Tuesday, October 26, 2010

We Know It When We See It

Excuse the pun, but there's been a brouhaha in recent week's over the label design for Lost Abbey's Witches Wit.  With Halloween right around the corner the timing couldn't be better.  The Pagan, Wiccan, and even the Deaf-Pagan communities are up in arms over the label, which features a witch in what appears to be a medieval town center, being burned at the stake in front of the townspeople. 

Deaf Pagans Crossroads is but one example of a Pagan priest offended by the label.  Recently, a letter to Lost Abbey was posted saying "[a]s an ordained Pagan minister and long-time practicing witch, I am TOTALLY DISGUSTED with the label you are using for your Witch's Wit beer." (Emphasis not added.)  Comments to the post included phrases we can all agree upon in matters like these:  "way over any bounds of decency", "is inappropriate", "in very bad taste", and of course the obligatory comparisons to the Holocaust with "you can’t put a lable (sic) of a Jew being gased (sic) and justify it by writing a paragraph about the horrors of genocide."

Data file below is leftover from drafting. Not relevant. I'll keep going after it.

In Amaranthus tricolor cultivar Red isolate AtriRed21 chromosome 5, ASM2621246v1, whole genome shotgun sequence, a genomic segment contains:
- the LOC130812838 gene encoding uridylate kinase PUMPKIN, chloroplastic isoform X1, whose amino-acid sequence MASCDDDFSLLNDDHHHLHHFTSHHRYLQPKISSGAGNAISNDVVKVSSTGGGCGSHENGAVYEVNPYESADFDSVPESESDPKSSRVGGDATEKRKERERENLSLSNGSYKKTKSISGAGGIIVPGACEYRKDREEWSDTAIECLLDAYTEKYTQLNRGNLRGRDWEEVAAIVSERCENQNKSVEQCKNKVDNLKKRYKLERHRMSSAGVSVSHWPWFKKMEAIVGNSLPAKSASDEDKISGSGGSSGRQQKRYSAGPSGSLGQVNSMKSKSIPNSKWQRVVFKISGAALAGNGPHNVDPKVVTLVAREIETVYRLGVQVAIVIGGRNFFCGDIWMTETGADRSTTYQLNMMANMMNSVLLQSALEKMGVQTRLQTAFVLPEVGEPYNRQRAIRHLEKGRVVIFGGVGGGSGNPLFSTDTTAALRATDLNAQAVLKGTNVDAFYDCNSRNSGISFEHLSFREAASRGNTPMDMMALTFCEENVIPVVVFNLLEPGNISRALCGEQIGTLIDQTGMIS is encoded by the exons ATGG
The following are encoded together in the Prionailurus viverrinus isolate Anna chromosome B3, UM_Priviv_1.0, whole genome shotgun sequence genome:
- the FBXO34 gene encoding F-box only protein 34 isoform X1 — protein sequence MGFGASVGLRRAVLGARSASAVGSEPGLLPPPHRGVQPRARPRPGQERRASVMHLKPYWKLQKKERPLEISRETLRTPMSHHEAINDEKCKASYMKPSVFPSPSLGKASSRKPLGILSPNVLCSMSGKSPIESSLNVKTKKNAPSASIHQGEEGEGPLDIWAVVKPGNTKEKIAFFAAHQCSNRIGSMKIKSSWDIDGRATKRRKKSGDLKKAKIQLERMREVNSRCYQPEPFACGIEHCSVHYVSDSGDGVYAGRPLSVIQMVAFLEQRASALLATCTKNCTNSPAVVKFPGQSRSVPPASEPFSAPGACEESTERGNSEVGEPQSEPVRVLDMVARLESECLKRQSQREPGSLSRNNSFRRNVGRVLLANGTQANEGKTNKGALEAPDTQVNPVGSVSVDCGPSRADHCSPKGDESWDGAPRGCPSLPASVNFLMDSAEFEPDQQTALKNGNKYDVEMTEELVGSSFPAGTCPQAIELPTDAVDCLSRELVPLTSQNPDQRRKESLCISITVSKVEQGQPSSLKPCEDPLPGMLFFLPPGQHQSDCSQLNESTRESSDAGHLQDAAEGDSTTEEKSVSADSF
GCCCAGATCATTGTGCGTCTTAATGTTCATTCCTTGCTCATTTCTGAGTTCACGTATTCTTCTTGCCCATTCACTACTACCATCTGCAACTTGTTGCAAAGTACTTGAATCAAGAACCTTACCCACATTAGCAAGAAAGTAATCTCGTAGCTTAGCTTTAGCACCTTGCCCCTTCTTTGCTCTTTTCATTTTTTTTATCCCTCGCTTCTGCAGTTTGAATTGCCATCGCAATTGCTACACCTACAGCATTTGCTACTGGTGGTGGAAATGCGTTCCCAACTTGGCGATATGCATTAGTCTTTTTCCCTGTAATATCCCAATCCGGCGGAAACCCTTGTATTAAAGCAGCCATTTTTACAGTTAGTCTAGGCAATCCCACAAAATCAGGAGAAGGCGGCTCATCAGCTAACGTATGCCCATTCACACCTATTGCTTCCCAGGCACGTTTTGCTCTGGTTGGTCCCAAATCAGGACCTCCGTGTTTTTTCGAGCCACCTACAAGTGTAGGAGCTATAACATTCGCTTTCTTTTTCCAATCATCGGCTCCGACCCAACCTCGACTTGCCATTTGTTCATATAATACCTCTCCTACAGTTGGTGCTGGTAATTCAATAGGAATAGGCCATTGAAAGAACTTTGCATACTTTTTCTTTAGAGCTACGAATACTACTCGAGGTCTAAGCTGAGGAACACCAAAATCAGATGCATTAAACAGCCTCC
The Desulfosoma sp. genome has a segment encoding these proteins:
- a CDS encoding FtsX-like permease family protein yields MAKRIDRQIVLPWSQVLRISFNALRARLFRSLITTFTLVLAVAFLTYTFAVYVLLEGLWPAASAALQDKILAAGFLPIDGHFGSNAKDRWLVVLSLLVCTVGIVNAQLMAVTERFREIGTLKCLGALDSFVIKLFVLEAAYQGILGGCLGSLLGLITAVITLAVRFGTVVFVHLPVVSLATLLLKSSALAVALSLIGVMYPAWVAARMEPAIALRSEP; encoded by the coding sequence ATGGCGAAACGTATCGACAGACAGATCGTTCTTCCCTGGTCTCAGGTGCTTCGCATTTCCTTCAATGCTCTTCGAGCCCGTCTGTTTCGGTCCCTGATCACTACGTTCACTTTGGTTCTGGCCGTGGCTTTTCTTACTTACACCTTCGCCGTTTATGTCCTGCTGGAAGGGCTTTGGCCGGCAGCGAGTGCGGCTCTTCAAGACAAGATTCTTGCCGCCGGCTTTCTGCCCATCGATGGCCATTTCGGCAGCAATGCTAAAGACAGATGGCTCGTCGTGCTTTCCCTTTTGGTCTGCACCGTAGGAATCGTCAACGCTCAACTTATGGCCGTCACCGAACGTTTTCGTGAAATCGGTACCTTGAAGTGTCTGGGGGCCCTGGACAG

This all started when the New York Times ran a piece about Vicki Noble's accidental run in with the brew.  Ms. Noble likes beer but does not like the label.  For those of you not in the know, Ms. Noble is a feminist leader who "is famous in the pagan and Wiccan communities for her astrology readings, shamanic healing and writings about goddess spirituality".  According to the Times, she sent an E-mail to various contacts expressing outrage over the label calling it hate imagery and comparing it to images of the Holocaust and lynchings.

The Lost Abbey line of brews is known for religious bent in their labeling.  In the craft brew world, brewers and drinkers have come to appreciate labels as art.  Yes, labels are marketing tools but they are art as well - somewhere, Warhol is smiling.  Even if it's not art (who's to say, really?) it's probably protected by the First Amendment.

Since we're not Constitutional lawyers or members of the Tea Party we decided to put our best men on the case.  While Lost Abbey may be changing the label you can't un-ring the bell and we need to know if this is art, marketing, offensive, or pointless filler because we have nothing else to write about.  Our best men went undercover and filed this report (you be the judge):

1 comment:

jerome said...

Bonus: We made it through the entire post without once mentioning Christine O'Donnell.